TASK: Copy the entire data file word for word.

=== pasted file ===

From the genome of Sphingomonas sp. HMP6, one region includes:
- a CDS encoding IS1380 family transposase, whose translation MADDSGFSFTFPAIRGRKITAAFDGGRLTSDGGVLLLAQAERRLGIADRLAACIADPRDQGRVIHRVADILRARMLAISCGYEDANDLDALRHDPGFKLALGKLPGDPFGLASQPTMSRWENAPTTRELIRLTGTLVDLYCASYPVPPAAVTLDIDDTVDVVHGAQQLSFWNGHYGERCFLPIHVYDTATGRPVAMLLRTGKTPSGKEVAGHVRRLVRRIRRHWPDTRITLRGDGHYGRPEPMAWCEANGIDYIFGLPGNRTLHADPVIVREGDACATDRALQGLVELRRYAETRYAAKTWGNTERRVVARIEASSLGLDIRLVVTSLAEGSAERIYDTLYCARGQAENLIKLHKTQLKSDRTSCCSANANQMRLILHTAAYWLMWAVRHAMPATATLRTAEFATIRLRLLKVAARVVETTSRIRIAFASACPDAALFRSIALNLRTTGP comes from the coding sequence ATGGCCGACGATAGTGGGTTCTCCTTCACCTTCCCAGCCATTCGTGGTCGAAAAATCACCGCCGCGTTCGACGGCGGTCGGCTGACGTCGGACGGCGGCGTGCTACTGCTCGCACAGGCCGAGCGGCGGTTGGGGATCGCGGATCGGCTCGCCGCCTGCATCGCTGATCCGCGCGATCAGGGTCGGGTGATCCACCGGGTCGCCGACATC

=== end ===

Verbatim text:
From the genome of Sphingomonas sp. HMP6, one region includes:
- a CDS encoding IS1380 family transposase, whose translation MADDSGFSFTFPAIRGRKITAAFDGGRLTSDGGVLLLAQAERRLGIADRLAACIADPRDQGRVIHRVADILRARMLAISCGYEDANDLDALRHDPGFKLALGKLPGDPFGLASQPTMSRWENAPTTRELIRLTGTLVDLYCASYPVPPAAVTLDIDDTVDVVHGAQQLSFWNGHYGERCFLPIHVYDTATGRPVAMLLRTGKTPSGKEVAGHVRRLVRRIRRHWPDTRITLRGDGHYGRPEPMAWCEANGIDYIFGLPGNRTLHADPVIVREGDACATDRALQGLVELRRYAETRYAAKTWGNTERRVVARIEASSLGLDIRLVVTSLAEGSAERIYDTLYCARGQAENLIKLHKTQLKSDRTSCCSANANQMRLILHTAAYWLMWAVRHAMPATATLRTAEFATIRLRLLKVAARVVETTSRIRIAFASACPDAALFRSIALNLRTTGP comes from the coding sequence ATGGCCGACGATAGTGGGTTCTCCTTCACCTTCCCAGCCATTCGTGGTCGAAAAATCACCGCCGCGTTCGACGGCGGTCGGCTGACGTCGGACGGCGGCGTGCTACTGCTCGCACAGGCCGAGCGGCGGTTGGGGATCGCGGATCGGCTCGCCGCCTGCATCGCTGATCCGCGCGATCAGGGTCGGGTGATCCACCGGGTCGCCGACATC